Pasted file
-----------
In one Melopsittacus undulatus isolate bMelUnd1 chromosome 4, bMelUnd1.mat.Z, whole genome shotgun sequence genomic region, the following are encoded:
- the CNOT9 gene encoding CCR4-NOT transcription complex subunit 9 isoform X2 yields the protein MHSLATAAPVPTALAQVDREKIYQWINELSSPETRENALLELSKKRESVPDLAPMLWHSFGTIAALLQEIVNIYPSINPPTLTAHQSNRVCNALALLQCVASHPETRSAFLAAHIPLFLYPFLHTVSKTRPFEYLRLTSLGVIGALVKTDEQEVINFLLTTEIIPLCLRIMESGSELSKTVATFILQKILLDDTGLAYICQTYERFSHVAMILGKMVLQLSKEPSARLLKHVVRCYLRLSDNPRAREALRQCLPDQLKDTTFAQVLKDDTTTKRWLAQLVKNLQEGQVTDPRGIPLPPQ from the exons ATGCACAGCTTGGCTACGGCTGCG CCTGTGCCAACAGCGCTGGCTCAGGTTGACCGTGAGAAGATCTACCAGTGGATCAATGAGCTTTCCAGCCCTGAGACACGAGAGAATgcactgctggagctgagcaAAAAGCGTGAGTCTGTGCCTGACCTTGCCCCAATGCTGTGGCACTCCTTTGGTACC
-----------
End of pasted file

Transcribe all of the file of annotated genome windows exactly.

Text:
In one Melopsittacus undulatus isolate bMelUnd1 chromosome 4, bMelUnd1.mat.Z, whole genome shotgun sequence genomic region, the following are encoded:
- the CNOT9 gene encoding CCR4-NOT transcription complex subunit 9 isoform X2 yields the protein MHSLATAAPVPTALAQVDREKIYQWINELSSPETRENALLELSKKRESVPDLAPMLWHSFGTIAALLQEIVNIYPSINPPTLTAHQSNRVCNALALLQCVASHPETRSAFLAAHIPLFLYPFLHTVSKTRPFEYLRLTSLGVIGALVKTDEQEVINFLLTTEIIPLCLRIMESGSELSKTVATFILQKILLDDTGLAYICQTYERFSHVAMILGKMVLQLSKEPSARLLKHVVRCYLRLSDNPRAREALRQCLPDQLKDTTFAQVLKDDTTTKRWLAQLVKNLQEGQVTDPRGIPLPPQ from the exons ATGCACAGCTTGGCTACGGCTGCG CCTGTGCCAACAGCGCTGGCTCAGGTTGACCGTGAGAAGATCTACCAGTGGATCAATGAGCTTTCCAGCCCTGAGACACGAGAGAATgcactgctggagctgagcaAAAAGCGTGAGTCTGTGCCTGACCTTGCCCCAATGCTGTGGCACTCCTTTGGTACC